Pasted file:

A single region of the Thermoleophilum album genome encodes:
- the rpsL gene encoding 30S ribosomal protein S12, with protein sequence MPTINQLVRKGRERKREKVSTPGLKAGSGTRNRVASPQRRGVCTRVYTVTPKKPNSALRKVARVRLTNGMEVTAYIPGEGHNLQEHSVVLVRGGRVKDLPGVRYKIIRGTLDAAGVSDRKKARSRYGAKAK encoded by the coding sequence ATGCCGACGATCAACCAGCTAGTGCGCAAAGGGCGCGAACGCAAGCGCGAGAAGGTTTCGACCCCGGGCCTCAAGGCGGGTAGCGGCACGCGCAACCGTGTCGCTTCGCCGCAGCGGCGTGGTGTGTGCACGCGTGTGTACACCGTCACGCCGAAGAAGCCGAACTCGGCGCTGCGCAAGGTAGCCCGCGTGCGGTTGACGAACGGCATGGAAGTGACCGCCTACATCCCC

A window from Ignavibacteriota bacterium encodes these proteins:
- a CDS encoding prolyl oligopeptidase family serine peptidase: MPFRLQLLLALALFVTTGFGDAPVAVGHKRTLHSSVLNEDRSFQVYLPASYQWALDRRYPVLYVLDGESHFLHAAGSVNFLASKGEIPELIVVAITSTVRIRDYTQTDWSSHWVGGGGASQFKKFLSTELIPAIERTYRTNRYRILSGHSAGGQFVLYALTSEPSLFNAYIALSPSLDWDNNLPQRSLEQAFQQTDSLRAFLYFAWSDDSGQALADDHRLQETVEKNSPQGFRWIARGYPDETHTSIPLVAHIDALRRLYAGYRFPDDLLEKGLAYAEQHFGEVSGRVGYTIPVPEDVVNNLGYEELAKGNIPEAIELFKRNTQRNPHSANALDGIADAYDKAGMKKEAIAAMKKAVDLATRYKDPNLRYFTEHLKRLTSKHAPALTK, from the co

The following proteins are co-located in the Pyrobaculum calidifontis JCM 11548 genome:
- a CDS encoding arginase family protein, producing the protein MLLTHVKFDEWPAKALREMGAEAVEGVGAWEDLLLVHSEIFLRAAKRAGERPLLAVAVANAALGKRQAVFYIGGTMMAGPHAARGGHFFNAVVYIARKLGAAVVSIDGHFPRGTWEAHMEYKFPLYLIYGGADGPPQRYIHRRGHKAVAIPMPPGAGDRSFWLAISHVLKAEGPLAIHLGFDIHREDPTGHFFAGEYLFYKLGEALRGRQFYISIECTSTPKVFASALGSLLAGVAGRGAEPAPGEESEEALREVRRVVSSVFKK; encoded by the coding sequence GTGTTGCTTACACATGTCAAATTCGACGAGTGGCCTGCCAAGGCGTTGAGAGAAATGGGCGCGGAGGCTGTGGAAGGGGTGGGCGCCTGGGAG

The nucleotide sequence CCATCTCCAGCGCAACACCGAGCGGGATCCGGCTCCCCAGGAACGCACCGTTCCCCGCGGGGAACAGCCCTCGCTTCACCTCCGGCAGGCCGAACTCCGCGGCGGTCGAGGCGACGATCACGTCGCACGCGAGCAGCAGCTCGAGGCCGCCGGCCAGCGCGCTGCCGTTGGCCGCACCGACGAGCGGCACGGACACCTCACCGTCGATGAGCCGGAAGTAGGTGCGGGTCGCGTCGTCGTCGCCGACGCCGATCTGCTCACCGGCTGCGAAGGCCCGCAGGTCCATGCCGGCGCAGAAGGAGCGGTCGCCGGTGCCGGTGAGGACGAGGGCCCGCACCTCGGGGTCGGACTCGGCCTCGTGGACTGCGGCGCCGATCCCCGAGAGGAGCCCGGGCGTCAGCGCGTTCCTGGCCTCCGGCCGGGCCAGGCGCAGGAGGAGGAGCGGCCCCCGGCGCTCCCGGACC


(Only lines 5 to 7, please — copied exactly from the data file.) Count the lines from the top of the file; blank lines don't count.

The following proteins are co-located in the Pyrobaculum calidifontis JCM 11548 genome:
- a CDS encoding arginase family protein, producing the protein MLLTHVKFDEWPAKALREMGAEAVEGVGAWEDLLLVHSEIFLRAAKRAGERPLLAVAVANAALGKRQAVFYIGGTMMAGPHAARGGHFFNAVVYIARKLGAAVVSIDGHFPRGTWEAHMEYKFPLYLIYGGADGPPQRYIHRRGHKAVAIPMPPGAGDRSFWLAISHVLKAEGPLAIHLGFDIHREDPTGHFFAGEYLFYKLGEALRGRQFYISIECTSTPKVFASALGSLLAGVAGRGAEPAPGEESEEALREVRRVVSSVFKK; encoded by the coding sequence GTGTTGCTTACACATGTCAAATTCGACGAGTGGCCTGCCAAGGCGTTGAGAGAAATGGGCGCGGAGGCTGTGGAAGGGGTGGGCGCCTGGGAG

The nucleotide sequence CCATCTCCAGCGCAACACCGAGCGGGATCCGGCTCCCCAGGAACGCACCGTTCCCCGCGGGGAACAGCCCTCGCTTCACCTCCGGCAGGCCGAACTCCGCGGCGGTCGAGGCGACGATCACGTCGCACGCGAGCAGCAGCTCGAGGCCGCCGGCCAGCGCGCTGCCGTTGGCCGCACCGACGAGCGGCACGGACACCTCACCGTCGATGAGCCGGAAGTAGGTGCGGGTCGCGTCGTCGTCGCCGACGCCGATCTGCTCACCGGCTGCGAAGGCCCGCAGGTCCATGCCGGCGCAGAAGGAGCGGTCGCCGGTGCCGGTGAGGACGAGGGCCCGCACCTCGGGGTCGGACTCGGCCTCGTGGACTGCGGCGCCGATCCCCGAGAGGAGCCCGGGCGTCAGCGCGTTCCTGGCCTCCGGCCGGGCCAGGCGCAGGAGGAGGAGCGGCCCCCGGCGCTCCCGGACC